A war of words has broken out in connection with permission to sail on Lake Eyre, in one of the best seasons for a long time. Frustrated by an inability for authorities to negotiate with the traditional owners in a timely manner, President of the Lake Eyre Yacht Club, Bob Backway, has taken to talking to his lawyers.
Dramatic photo of water heading for Lake Eyre - but will it be come and gone before permission to sail is granted?
'We've had legal advice that there's very little people could do if we just went and sailed on it as individuals,' he told reporters this week - which means that sailors could be right now sailing on the suddenly-become-controversial Lake Eyre.
The Arabunna people have been quoted as saying that the area is sacred and sailing should be banned.
The usually-dry salt pan only fills when floodwaters reach that area of outback SA, as they have this year.
No sailing permits are being issued for the national park until the dispute is resolved, making it illegal to sail there.
But Lake Eyre Yacht Club commodore Bob Backway thinks sailors may be on the waters anyway.
'The yacht club is not organising anything but we're telling people this is the best boating opportunity since 1989 for the lake and if they want to go out, boat on it, they probably won't get into an awful lot of trouble,' he said.
However Arabunna Native Title chairman Aaron Stuart says yachties need to respect the area. 'If he's encouraging them to break the white fella law, state law or federal law, well obviously he ain't going to give a crap about the Aboriginal law so if he wants to take that risk let him, but he needs to be responsible if anything happens,' he said.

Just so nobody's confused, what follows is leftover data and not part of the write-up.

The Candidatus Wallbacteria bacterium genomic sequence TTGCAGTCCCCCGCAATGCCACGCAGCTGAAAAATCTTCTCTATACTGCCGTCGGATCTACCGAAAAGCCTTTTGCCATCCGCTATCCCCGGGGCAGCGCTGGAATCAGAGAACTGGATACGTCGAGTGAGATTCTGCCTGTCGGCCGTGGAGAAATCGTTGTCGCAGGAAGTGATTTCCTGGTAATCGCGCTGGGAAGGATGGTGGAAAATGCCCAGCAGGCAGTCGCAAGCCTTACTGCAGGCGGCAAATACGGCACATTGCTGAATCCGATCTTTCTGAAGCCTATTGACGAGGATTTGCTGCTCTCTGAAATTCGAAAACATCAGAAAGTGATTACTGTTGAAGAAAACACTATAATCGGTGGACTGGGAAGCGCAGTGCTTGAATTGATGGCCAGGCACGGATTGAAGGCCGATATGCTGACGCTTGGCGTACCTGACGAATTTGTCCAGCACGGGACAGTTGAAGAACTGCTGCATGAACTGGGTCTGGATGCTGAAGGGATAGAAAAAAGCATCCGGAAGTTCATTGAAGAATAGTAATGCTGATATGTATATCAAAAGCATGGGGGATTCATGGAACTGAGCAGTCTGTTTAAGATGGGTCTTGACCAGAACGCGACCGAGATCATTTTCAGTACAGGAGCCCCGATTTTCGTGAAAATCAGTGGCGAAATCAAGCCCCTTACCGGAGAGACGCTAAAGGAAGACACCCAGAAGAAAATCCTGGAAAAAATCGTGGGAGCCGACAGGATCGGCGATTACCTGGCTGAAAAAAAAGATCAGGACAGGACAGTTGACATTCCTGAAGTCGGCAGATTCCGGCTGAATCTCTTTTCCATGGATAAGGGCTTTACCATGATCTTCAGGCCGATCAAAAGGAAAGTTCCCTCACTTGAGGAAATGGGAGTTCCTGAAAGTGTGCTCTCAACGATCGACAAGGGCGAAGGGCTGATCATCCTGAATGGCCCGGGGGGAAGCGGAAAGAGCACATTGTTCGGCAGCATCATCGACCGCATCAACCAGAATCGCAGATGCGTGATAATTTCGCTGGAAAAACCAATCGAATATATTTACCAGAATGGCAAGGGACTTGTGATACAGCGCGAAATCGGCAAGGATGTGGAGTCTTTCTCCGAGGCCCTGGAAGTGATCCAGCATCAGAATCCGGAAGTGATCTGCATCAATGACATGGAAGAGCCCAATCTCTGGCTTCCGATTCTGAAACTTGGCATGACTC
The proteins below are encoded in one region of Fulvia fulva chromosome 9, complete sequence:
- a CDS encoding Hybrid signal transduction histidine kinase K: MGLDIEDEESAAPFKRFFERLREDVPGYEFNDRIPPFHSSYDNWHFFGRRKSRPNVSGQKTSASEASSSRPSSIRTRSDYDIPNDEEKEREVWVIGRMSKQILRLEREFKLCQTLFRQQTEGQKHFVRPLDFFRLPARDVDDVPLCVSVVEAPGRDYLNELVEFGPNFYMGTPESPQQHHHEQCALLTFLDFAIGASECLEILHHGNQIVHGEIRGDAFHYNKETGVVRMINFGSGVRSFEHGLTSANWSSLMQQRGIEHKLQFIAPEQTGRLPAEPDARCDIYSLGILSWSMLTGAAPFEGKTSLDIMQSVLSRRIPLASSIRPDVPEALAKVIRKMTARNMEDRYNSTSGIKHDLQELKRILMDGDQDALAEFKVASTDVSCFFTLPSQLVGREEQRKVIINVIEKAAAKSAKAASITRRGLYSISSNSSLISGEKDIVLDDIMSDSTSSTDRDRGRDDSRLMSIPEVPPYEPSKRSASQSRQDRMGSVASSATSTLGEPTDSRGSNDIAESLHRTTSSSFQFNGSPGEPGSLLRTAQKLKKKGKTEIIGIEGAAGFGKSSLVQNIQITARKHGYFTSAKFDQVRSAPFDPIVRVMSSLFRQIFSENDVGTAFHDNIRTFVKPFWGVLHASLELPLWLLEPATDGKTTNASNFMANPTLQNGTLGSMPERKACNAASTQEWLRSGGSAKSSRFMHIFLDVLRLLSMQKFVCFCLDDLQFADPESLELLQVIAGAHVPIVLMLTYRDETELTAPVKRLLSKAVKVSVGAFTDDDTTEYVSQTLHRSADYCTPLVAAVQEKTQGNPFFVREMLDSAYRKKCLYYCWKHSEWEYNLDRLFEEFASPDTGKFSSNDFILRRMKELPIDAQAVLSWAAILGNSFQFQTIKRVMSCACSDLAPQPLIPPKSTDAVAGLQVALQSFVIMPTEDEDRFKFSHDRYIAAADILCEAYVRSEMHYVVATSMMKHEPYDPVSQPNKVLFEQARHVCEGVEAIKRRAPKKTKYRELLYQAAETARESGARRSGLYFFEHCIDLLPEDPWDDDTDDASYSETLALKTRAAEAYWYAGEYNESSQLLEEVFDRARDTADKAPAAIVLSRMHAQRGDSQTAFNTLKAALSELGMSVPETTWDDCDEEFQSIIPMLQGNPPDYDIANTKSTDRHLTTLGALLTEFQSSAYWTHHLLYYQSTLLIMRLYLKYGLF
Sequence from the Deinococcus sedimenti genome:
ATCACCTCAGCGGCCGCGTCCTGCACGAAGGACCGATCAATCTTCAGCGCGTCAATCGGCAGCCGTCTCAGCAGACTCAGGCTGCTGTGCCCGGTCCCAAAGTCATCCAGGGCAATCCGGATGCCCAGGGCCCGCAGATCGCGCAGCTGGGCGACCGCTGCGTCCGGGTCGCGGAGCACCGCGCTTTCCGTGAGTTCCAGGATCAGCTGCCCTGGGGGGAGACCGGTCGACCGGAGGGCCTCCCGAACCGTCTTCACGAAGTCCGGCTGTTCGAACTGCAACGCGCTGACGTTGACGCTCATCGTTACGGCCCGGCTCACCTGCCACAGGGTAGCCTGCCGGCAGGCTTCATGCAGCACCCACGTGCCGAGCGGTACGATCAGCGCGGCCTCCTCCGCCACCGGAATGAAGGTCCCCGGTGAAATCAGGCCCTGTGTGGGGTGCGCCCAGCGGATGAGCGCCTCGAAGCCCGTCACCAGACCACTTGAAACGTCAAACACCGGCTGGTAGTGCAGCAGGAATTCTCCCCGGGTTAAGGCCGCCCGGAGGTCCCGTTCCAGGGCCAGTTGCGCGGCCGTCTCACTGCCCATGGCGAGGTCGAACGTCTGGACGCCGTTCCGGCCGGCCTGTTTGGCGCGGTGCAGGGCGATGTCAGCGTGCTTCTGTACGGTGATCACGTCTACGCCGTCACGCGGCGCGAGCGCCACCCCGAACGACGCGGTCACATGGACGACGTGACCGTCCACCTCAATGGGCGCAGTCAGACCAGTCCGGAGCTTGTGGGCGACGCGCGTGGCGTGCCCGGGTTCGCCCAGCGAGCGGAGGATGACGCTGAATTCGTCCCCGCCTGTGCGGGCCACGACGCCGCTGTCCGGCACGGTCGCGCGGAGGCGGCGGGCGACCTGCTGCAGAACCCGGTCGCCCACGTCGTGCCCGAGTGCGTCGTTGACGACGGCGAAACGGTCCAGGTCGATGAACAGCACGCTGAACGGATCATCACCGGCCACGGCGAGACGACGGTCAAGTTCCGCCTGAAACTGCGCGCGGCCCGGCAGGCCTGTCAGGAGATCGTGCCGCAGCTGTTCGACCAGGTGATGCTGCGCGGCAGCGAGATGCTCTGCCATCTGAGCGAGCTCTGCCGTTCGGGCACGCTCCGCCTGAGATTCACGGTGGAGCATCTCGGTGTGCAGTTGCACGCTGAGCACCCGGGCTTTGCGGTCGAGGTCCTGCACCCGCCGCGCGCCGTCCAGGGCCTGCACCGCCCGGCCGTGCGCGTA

'We're there to look after our country and unfortunately Lake Eyre to us is out of bounds to sailing boats.'
When asked, South Australian Minister for Aboriginal Affairs Grace Portolesi said that those who sailed on the waterway illegally could face penalties of up to $50,000 under the Aboriginal Heritage Act. 'I would urge people to behave rationally and to behave respectfully,' she said.
'They need a permit. They don't have that at this point in time and their behaviour today potentially will influence any capacity for negotiated resolution down the track.'
Now the lawyers for the lake's native title claimants are also making public statements. Stephen Kenny, a lawyer for the Arabunna people who filed a native title claim on the waterway in 1998, says the controversy over the issue has been `disrespectful'.
'Some media circles are appearing to take on a tone of disrespecting the culture of the Arabunna people,' he told AAP on Thursday, according to the ABC.
'It is a place of great significance to them and well documented and well known, and I am pleased the national park is recognising that in their actions.'
Mr Kenny said National Parks' concern was not related to the Arabunna's native title claim but to the Aboriginal Heritage Act which calls for protection of sites of indigenous significance.
'Lake Eyre is a national park and for the yacht club to hold a regatta there they do need permission from National Parks and Wildlife...(who) know Lake Eyre is a significant site for the Arabunna people,' he said.
'There is an Aboriginal Heritage Act in South Australia that allows Aboriginal people to protect their heritage, and it is an offence to do something that is detrimental to Aboriginal heritage.'
'That is a separate issue, and that is what National Parks is concerned about, that the (sailing) activities could infringe (indigenous) spiritual beliefs.'
Mr Kenny said native title only gave Aboriginal people formal recognition as traditional owners of the land and the right to negotiate with miners.
'Native title does not give Aboriginal people the right to exclude others from their land,' he said. 'The tourists can still go there - they can't actually ban anyone from going to Lake Eyre.'